The F2H-4 Banshee differed from the F2H-3 in having the improved and more reliable Hughes AN/APG-37 radar in place of the Westinghouse AN/APQ-41. In addition, it was fitted with a pair of more powerful Westinghouse J34-WE-38 turbojets, rated at 3600 lb.s.t. each. It was otherwise identical to the F2H-3, and the two versions could generally be distinguished from each other only by an examination of their serial numbers.
A prototype for the F2H-4 was obtained by modifying F2H-3 BuNo 126319. The last of 150 F2H-4s was delivered the Navy on September 24, 1953. This brought the end to the production of the Banshee.
In service, F2H-4s (like the F2H-3 before it) were retrofitted with a triangular-shaped extension forward of the tailplane leading edge to correct a flutter problem. Several F2H-4s were also fitted with an air refuelling probe that replaced the upper port cannon and which protruded forward of the radome.
With its stablemate the F2H-3, the F2H-4 served as the fleet's standard carrier-based all-weather fighter throughout much of the mid- to late-1950s. In June of 1954, the F2H-3 and -4 were among the first Navy aircraft to be launched from the USS *Hancock* (CV-19) during initial tests of the new steam catapult.
The F2H-4 served with several front-line Navy and Marine Corps squadrons during the mid and late 1950s. Following its withdrawal from front-line service, the F2H-4 continued to serve with reserve units until 1961, when the last examples were retired and placed in storage.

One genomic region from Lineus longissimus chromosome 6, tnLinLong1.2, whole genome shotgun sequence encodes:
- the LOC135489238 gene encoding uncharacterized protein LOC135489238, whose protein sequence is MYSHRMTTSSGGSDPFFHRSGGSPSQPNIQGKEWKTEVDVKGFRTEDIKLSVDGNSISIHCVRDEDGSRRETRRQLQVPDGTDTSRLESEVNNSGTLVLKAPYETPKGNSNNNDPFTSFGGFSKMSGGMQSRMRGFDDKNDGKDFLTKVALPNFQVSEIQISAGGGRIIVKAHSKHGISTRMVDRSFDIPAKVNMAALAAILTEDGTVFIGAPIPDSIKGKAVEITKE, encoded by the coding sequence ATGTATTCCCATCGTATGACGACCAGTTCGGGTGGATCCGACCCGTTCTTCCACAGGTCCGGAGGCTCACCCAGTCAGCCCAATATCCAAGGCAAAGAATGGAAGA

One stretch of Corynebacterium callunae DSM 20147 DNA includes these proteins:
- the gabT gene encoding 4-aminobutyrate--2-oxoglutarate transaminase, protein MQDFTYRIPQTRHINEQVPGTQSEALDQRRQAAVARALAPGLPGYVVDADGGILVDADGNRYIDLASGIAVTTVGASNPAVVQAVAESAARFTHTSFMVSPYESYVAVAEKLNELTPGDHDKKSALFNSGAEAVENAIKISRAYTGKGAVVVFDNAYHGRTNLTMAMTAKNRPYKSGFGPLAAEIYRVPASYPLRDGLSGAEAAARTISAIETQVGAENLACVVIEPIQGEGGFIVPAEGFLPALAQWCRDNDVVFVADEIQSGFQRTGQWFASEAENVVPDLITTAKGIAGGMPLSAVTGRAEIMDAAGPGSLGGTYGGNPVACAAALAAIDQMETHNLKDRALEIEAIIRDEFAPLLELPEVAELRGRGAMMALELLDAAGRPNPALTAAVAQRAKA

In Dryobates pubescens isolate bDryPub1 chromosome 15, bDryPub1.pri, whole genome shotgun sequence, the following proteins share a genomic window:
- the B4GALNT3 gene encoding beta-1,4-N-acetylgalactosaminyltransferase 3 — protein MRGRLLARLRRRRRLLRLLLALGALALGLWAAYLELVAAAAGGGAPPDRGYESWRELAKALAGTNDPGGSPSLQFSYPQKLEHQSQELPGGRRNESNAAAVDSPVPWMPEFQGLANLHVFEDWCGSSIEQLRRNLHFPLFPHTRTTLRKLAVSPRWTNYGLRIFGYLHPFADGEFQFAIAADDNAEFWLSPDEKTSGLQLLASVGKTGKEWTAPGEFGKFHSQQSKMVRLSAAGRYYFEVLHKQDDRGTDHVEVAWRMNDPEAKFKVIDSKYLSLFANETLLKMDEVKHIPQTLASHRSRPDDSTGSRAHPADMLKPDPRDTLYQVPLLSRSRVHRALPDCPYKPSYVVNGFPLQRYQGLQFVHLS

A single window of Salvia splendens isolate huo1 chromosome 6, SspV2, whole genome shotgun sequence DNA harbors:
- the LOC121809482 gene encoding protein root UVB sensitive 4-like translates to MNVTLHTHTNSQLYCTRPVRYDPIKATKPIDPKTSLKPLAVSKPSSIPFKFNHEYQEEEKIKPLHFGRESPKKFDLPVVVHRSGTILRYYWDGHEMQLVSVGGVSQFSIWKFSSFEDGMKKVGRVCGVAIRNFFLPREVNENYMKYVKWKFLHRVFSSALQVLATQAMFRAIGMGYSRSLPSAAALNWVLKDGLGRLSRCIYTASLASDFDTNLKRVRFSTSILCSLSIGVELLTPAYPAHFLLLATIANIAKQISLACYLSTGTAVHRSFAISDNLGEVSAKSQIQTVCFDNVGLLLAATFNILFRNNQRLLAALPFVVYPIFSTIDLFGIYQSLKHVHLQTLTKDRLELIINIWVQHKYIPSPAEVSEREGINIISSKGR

On September 18, 1962, the US Department of Defense combined all Air Force and Navy aircraft designations into the existing Air Force system. A new F-for-fighter series was begun, and Navy and Marine Corps fighters were redesignated to fit in with the new system. Although all existing Navy Banshees were by now in storage and no longer flying, the F2H-4 was redesignated F-2D.
126351/126353 McDonnell F2H-4 Banshee 127547/127693 McDonnell F2H-4 Banshee
Engines: Two Westinghouse J34-WE-38 turbojets, 3600 lb.s.t. each. Performance: Maximum speed 527 mph at sea level, 524 mph at 35,000 feet. Initial climb rate 5900 feet per minute. Landing speed 114 mph. Service ceiling 46,600 feet. Normal range was 1170 miles, combat range was 620 miles, and maximum range was 1716 miles. Normal internal fuel capacity was 1102 US gallons. With the two wingtip tanks fitted, a total of 1442 US gallons could be carried. Weights were 13,183 pounds empty, 21,200 pounds loaded, 28,500 pounds maximum takeoff. Dimensions were wingspan 45 feet 0 inches (with wingtip tanks fitted), wingspan 41 feet 8.8 inches (without wingtip tanks), length 48 feet 2 inches, height 13 feet 11.4 inches, wing area 294.1 square feet. Armament consisted of four 20-mm M12 or M16 cannon, with 220 rpg for the upper pair and 250 rpg for the lower pair. An external offensive load of up to 4000 pounds of bombs or rockets could be carried on eight underwing hardpoints. In later years, a Sidewinder air-to-air infrared homing missile could be carried beneath each wing.